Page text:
To make a fertilizer corresponding to an analysis of 0-35-35 (percent by weight of N, P 0 K 0), 921 grams of the concentrated superacid were admixed with 845 grams of potassium hydroxide in 234 grams of water to form 2,000 grams of the liquid composition. These proportions Were used in mixing laboratory batches but if the amounts are taken in pounds rather than grams, the composition will total one ton of fertilizer. The mixing of the acid and the alkali is carried out in a jacketed vessel through which cooling water is passed to maintain the temperature below 180 F. This fertilizer, although highly concentrated, is remarkably stable and does not salt out until a temperature of less than 20 F. has been reached. Consequently, it may be sprayed during the normal fertilizing season in any climate without troublesome salting out.
Preparations using maltose or lactose in place of su crose in this example have shown identical properties as to salting out temperatures.
Example II The superacid prepared in accordance with Example I and containing 2% sucrose was admixed with ammonium hydroxide (29.4% NH in the proportions of 632 grams of acid to 664 grams NH OH. 704 grams of water were added to bring the total to 2,000 grams. The resultant liquid fertilizer had an analysis of 8-24-0, and was found to remain in the liquid phase at temperatures as low as 7 F.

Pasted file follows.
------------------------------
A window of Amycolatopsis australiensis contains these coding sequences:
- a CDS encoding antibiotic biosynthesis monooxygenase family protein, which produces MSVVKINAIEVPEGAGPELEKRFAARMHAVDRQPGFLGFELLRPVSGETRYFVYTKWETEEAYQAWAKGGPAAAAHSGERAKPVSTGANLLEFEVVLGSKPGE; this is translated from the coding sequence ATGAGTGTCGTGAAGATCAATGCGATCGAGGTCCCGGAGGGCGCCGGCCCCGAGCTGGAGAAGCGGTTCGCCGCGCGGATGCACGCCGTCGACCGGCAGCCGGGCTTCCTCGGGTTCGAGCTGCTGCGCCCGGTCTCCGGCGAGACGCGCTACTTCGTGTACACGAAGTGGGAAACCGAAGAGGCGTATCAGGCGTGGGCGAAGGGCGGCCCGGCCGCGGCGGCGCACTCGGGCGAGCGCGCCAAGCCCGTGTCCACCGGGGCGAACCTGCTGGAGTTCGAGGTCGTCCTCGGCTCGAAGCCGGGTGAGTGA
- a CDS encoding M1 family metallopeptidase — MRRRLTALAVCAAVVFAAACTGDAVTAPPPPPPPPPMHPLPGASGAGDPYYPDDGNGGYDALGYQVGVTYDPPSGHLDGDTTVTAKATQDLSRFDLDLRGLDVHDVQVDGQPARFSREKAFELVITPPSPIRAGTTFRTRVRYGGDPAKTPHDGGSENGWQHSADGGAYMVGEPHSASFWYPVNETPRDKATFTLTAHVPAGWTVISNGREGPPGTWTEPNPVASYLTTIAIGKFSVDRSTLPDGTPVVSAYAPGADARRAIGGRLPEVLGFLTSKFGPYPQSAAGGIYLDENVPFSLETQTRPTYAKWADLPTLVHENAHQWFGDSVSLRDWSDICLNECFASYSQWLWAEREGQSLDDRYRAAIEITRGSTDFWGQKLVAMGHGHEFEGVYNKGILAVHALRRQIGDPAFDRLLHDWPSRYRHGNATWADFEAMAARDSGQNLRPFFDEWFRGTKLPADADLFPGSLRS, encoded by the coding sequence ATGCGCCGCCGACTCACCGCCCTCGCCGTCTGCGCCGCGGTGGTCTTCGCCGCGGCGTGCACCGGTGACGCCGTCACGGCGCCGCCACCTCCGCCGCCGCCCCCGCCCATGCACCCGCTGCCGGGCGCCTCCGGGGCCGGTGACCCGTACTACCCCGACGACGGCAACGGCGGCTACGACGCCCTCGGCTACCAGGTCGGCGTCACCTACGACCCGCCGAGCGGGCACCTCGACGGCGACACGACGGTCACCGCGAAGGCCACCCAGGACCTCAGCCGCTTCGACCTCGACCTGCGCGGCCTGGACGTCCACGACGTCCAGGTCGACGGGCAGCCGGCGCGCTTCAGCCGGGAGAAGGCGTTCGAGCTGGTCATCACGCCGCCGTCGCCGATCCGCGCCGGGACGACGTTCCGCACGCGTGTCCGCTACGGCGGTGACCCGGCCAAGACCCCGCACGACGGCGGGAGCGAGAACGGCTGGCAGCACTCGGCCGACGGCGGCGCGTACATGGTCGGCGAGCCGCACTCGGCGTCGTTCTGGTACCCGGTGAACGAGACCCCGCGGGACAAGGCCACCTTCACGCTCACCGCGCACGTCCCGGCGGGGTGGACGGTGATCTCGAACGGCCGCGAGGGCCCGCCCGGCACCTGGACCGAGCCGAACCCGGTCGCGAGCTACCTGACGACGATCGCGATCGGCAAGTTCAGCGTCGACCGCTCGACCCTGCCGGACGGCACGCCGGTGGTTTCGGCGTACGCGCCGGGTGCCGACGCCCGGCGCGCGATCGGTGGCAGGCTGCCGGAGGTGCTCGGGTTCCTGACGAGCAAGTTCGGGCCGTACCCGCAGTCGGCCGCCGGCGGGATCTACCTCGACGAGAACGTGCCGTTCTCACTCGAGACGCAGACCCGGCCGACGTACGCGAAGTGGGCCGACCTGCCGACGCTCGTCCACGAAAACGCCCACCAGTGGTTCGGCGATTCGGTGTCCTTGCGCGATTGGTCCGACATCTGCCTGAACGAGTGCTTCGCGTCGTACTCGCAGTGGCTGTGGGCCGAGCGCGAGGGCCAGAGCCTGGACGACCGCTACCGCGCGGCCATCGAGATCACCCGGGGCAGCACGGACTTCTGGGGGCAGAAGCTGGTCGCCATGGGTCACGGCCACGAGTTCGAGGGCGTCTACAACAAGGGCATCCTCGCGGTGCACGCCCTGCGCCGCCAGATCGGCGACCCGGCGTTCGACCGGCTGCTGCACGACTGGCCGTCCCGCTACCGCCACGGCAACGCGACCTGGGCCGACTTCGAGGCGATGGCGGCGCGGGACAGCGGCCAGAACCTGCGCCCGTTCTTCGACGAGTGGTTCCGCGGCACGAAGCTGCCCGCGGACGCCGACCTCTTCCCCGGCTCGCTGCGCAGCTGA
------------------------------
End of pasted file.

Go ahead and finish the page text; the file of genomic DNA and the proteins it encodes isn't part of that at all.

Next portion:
Example III A liquid fertilizer having an analysis of 5-20-20 can be produced by admixing ammonia and potassium hydroxide with the superphosphoric acid prepared in accordance with Example I. These ingredients are added in the following proportions:
Grams NH 121.2 KOH 500 H PO (80%) 500 880 2 The resultant liquid fertilizer was stable at temperatures down to -20 F.
Nitric acid containing 20% nitrogen may be substituted for the ammonia as a source of nitrogen without raising the salting out temperature. Urea may also be substituted for the ammonia but will raise the salting out temperature somewhat.
It will be appreciated that it is impossible to approach the formulation set forth in the examples using normal 54% phosphoric acid.
Example IV Green phosphoric acid (75% P containing 2% glucose was admixed with ammonium hydroxide in the correct proportions to produce a liquid fertilizer having an analysis of -30-0. To 1200 grams of this composition were added 200 grams of KCl and 600 grams of water. 6186. Such compositions without the added glucose contain a gelatinous precipitate. The resulting fertilizer had a salting out temperature considerably lower than 6-18-6 fertilizer produced by conventional methods.